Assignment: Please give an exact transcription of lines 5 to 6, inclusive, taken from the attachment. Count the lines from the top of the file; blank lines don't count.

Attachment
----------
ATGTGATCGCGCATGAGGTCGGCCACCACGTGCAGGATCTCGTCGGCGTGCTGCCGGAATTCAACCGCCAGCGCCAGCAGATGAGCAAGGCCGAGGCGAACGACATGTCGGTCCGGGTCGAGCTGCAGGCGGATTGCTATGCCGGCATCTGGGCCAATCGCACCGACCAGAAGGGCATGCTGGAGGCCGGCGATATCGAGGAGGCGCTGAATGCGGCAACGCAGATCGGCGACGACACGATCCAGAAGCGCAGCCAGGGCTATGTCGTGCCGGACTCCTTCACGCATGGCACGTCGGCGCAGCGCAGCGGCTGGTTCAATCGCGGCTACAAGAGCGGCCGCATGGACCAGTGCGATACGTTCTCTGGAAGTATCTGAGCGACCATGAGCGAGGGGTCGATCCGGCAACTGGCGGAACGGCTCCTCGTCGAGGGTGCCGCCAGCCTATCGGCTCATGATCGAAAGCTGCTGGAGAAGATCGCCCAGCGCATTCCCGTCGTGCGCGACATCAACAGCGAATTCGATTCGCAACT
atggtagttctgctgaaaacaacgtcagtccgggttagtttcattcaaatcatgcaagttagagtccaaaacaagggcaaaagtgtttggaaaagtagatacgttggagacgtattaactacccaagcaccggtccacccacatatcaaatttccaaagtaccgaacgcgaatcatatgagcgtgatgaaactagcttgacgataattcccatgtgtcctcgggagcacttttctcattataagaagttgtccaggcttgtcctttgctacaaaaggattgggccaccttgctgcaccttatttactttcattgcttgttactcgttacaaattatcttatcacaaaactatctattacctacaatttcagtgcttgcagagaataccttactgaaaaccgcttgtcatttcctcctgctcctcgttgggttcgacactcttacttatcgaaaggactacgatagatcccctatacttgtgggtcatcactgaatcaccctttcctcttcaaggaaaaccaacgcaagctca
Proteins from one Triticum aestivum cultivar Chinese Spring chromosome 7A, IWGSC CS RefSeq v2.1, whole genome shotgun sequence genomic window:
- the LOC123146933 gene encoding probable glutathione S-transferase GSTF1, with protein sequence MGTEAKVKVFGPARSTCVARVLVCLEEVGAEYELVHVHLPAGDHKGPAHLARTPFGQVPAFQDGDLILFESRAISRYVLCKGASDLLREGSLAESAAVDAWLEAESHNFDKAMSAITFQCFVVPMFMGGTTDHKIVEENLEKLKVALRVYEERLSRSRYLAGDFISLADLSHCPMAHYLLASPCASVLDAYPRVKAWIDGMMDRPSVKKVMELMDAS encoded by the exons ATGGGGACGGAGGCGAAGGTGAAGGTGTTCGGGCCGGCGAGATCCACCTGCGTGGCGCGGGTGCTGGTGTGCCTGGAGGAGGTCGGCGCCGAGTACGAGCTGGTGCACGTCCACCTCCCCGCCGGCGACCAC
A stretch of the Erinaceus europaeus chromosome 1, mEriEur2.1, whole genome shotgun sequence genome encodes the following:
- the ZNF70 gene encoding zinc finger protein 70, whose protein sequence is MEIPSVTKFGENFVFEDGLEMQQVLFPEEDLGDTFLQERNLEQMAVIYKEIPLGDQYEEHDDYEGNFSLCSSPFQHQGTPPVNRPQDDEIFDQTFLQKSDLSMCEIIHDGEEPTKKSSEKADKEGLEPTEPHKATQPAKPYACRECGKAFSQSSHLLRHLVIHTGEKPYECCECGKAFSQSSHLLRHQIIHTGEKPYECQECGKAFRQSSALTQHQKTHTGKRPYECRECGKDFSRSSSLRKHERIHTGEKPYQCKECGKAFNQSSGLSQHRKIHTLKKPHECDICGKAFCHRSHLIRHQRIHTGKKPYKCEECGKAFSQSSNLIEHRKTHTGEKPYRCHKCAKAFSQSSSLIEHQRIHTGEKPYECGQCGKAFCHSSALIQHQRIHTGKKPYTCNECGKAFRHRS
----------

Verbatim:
A stretch of the Erinaceus europaeus chromosome 1, mEriEur2.1, whole genome shotgun sequence genome encodes the following:
- the ZNF70 gene encoding zinc finger protein 70, whose protein sequence is MEIPSVTKFGENFVFEDGLEMQQVLFPEEDLGDTFLQERNLEQMAVIYKEIPLGDQYEEHDDYEGNFSLCSSPFQHQGTPPVNRPQDDEIFDQTFLQKSDLSMCEIIHDGEEPTKKSSEKADKEGLEPTEPHKATQPAKPYACRECGKAFSQSSHLLRHLVIHTGEKPYECCECGKAFSQSSHLLRHQIIHTGEKPYECQECGKAFRQSSALTQHQKTHTGKRPYECRECGKDFSRSSSLRKHERIHTGEKPYQCKECGKAFNQSSGLSQHRKIHTLKKPHECDICGKAFCHRSHLIRHQRIHTGKKPYKCEECGKAFSQSSNLIEHRKTHTGEKPYRCHKCAKAFSQSSSLIEHQRIHTGEKPYECGQCGKAFCHSSALIQHQRIHTGKKPYTCNECGKAFRHRS